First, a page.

On April 6, Saturday-night racers may have their final chance to compete at Bristol Motor Speedway. The event dubbed, “The Last Lap,” will feature three classes: VCTS sport compacts, Midwest modifieds and CRA street stocks. Why may it be the final time? It simply comes down to cost.
“By the time we pay the purses for three divisions, the help at Bristol, the rent at Bristol, and expenses such as the insurance policy, we’re figuring it’s going to be $175,000 to $185,000 out the door,” said Dan Redmond, Director of Racing Operations for the Vores Compact Touring Series. “So, that’s why we’re saying we think it’s going to be the last lap. It’s not a guarantee that it won’t happen again, but for street stocks, modifieds, and sport compacts, I don’t see too many people like [series namesake and sponsor] Steve Vore willing to write that big check.”
Bristol Motor Speedway’s business model heavily revolves around leasing its facility for all sorts of events, from autocross, to drifting, to drag racing. The half-mile oval is not one conducive to racing every week. Nor does the track want to lease it out that often, wishing to make racing on it something special, according to Redmond. Bristol Motor Speedway is selective of who they choose to rent its facility, and Vore has a track record of putting on the Short Track U.S. Nationals at the half-mile, from 2017 to 2020.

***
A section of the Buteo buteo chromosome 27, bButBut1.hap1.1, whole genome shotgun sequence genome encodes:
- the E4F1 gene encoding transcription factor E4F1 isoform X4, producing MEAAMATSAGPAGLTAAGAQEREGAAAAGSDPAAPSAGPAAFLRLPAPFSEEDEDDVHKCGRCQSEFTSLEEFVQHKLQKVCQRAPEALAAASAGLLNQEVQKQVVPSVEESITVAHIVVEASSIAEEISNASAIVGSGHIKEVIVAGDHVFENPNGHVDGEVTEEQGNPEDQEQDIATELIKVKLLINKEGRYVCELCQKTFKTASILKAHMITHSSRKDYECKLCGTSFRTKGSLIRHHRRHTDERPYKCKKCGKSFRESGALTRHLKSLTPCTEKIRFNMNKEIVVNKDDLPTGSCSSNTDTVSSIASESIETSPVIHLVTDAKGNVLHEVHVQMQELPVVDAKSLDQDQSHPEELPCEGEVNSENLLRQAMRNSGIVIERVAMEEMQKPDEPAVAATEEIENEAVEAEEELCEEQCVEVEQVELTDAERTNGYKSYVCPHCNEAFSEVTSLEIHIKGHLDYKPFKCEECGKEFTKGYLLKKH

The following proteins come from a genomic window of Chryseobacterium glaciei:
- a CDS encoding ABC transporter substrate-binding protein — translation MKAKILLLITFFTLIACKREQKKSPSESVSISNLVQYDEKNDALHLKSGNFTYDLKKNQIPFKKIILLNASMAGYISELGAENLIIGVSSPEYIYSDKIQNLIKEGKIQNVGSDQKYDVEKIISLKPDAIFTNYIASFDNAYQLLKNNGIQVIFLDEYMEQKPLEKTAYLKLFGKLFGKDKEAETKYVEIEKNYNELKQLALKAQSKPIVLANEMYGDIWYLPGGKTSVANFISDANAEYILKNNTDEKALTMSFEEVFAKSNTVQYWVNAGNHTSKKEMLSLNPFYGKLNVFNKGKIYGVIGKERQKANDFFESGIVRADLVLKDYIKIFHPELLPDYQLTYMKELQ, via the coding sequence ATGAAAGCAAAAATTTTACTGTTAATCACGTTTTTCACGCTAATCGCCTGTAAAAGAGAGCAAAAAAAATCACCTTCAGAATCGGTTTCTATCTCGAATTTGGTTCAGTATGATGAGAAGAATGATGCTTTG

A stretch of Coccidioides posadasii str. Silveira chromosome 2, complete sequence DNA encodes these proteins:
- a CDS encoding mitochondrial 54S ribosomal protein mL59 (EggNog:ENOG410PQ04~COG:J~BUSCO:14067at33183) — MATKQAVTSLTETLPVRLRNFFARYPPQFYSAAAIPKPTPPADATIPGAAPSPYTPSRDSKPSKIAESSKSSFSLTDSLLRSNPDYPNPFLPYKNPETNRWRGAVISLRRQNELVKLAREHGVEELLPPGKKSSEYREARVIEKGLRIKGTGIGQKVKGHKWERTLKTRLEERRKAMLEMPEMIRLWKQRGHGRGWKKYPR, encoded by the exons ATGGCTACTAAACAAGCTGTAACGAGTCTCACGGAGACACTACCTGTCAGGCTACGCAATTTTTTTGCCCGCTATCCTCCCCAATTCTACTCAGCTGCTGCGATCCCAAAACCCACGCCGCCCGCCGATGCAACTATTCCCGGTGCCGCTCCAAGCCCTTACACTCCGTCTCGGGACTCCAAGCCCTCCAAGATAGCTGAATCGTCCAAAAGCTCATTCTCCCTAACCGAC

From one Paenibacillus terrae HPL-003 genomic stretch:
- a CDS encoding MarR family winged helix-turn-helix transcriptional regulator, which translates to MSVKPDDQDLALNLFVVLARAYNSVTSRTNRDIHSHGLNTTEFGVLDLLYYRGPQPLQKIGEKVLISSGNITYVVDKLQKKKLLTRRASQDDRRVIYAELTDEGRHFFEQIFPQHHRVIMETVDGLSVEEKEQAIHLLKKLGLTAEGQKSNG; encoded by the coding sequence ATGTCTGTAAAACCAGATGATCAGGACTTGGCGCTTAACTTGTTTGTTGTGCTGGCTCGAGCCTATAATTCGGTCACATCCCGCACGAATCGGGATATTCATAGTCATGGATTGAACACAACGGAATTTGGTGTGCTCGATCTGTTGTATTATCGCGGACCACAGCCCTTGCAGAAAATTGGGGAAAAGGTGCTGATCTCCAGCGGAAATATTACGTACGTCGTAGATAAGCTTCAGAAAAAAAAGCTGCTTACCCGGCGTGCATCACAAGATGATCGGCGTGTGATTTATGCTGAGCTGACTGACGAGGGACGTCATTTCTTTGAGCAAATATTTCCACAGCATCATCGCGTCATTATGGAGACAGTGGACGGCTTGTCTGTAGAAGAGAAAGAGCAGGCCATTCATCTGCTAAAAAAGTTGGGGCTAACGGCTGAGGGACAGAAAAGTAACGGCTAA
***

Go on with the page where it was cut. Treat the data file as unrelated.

The Short Track U.S. Nationals historically has struggled to attract fans to its races. Sponsorship, said Redmond, will be key to making the aforementioned numbers work. Vores Welding & Steel (series sponsor for the sport compacts, Wheeler Trucking (series sponsor for the Midwest Modifieds Tour), Owosso Speedway, and Track Enterprises (owner of CRA) are helping foot the bill. Redmond added that additional sponsors are welcome.
One person they’re trying not to pass the burden of the cost onto is the racer. Yes, there will be an entry fee of $200 (if you sign up before March 8), but it includes the car, two pit passes, and assorted goodies. Whether you race street stocks, modifieds, or sport compacts, the entry fee remains the same.
Why no super late models, pro late models, or late model stock cars that typically headline big events on pavement?
“Those divisions may have a chance to race Bristol again,” Redmond said. “If they don’t, they have other marquee events. We want to make this for the truly grassroots divisions.”
The Vores Compact Touring Series will offer a sizeable purse of $19,000. The CRA Street Stock Series will race for $2,000 to win, $200 to start. The Midwest Modifieds Tour will compete for $3,000 to win, $700 to start, plus the possibility of B-main money.
Redmond stressed that all racers will race a feature, whether it’s a C-main, a B-main, or an A-main. In addition, all A-main winners will get the same swords that NASCAR Cup drivers receive after a victory.
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The Outside Groove Executive Editor has covered motorsports since 2000. His many awards include the 2019 Eastern Motorsport Press Association (EMPA) Jim Hunter Writer of the Year and the 2013 Russ Catlin Award for Excellence in Motorsports Journalism.